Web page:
The New York Islanders made it official yesterday: Until their new Belmont Park arena is ready in 2021-ish, they’ll split time between Brooklyn and Nassau County, with 12 home games (out of 41) at the Nassau Coliseum next season and a total of 48 (out of 82) over the following two seasons. (Though those numbers could also include a few exhibition games; the announcement wasn’t super clear.)
If you’re wondering why the Islanders will still play any games in Brooklyn at all when the team owners hate the place and the feeling is mutual, team owner Jon Ledecky spelled that out:
“To be a max cap salary team you have to maximize revenue,” he said. “The Coliseum amenities are not as good as Barclays. There are over 100 suites at Barclays and less than a dozen here. Nassau Coliseum does not have an optimal situation at this point.”
In other words, we can make more money in Brooklyn, even if our fans hate it and we do too. But at least by splitting the difference Ledecky and his partners can avoid alienating fans further while waiting for that new arena to open.
And, oh yeah, about that new arena: The Village Voice’s Aaron Gordon has been looking at the possibilities for running Long Island Railroad trains there on a regular basis, as Ledecky is insisting the state of New York pay for, and discovered that this may run up against the bounds of the physical universe.
Currently, [Center for Transportation Research at University of Tennessee, Knoxville director David] Clarke says, there are no switches east of Belmont that allow trains to navigate the tracks in such a way that allow them to get to Belmont. The only option using existing infrastructure would be, as Clarke put it, to “zigzag”: overshoot the Y connection by a few hundred feet and then reverse across the switches to get to the Belmont spur. It would be like a three-point turn in the middle of a highway, but for a train.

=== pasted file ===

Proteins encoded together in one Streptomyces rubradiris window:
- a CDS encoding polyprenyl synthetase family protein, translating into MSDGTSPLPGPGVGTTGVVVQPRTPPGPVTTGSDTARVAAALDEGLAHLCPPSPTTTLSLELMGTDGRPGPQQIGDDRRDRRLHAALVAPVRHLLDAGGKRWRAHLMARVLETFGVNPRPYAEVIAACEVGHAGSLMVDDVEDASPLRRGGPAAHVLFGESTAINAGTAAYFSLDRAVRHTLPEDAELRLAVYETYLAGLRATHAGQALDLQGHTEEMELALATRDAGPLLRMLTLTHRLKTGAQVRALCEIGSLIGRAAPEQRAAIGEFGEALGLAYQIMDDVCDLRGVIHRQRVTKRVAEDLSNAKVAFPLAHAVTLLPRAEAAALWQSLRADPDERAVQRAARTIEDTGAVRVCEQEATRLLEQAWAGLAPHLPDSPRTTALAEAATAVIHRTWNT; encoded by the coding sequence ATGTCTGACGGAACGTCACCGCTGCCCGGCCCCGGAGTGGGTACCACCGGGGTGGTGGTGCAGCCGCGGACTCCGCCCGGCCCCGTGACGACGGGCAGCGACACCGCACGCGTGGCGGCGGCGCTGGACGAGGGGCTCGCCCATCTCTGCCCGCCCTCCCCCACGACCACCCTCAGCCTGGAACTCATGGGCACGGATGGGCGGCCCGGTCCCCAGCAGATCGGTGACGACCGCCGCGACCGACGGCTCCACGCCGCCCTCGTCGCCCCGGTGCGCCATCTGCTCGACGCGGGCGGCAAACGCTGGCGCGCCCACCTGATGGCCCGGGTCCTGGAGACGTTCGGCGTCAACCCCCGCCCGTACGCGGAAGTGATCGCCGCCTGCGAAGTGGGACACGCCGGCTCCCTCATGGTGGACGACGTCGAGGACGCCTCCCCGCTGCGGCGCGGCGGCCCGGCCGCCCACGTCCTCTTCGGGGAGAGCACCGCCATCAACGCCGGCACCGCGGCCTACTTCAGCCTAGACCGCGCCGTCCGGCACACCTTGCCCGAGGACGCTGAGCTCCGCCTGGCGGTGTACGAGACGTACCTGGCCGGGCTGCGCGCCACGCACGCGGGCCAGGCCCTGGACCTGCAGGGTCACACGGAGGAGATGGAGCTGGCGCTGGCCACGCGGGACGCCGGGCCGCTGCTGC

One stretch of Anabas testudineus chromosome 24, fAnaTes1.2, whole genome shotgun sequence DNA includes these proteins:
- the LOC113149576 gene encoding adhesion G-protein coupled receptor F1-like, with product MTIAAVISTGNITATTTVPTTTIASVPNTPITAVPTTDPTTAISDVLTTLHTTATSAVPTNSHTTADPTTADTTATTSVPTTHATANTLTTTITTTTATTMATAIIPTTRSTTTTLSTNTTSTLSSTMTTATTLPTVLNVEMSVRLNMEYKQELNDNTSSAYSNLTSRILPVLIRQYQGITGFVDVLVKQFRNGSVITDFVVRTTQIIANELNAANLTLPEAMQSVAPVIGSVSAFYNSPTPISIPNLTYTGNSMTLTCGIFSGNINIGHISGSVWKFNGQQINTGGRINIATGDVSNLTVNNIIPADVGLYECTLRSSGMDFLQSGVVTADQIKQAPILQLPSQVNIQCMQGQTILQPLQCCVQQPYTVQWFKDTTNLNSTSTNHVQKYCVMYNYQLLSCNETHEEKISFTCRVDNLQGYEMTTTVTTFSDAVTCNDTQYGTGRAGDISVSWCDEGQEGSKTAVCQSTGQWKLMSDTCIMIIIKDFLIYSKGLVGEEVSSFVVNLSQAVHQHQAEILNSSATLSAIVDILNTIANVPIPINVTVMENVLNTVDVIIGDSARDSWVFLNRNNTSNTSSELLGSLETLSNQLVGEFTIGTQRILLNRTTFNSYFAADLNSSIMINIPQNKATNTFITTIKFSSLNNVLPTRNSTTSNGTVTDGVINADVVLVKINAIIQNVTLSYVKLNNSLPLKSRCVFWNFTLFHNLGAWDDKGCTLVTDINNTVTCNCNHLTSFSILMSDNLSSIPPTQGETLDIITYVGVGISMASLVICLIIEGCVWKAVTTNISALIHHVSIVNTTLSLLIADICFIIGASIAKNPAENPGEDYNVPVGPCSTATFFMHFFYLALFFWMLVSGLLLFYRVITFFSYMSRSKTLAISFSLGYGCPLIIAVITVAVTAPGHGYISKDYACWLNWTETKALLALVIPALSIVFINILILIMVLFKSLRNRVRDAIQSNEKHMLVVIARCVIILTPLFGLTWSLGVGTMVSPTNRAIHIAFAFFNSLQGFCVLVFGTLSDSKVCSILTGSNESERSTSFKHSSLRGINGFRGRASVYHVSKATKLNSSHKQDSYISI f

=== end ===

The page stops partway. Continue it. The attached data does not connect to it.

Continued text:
And it gets worse: The LIRR could install new switches to the east of Belmont Park to avoid this zigzag solution, but thanks to a bridge over a highway immediately adjacent to the racetrack, this would require running westbound trains on eastbound tracks for a long stretch. During rush hour.
Then there’s the problem that even if a defunct rail spur were activated to get fans from Long Island to Belmont, the layout of the tracks would mean most of them would have to switch trains at a little-used station that would need massive upgrades to handle the surge of passengers, and … you know, just read the whole thing, it’s worth it. Suffice to say that when the MTA says it can’t begin to guess how much this will end up costing taxpayers, it probably has good reasons to.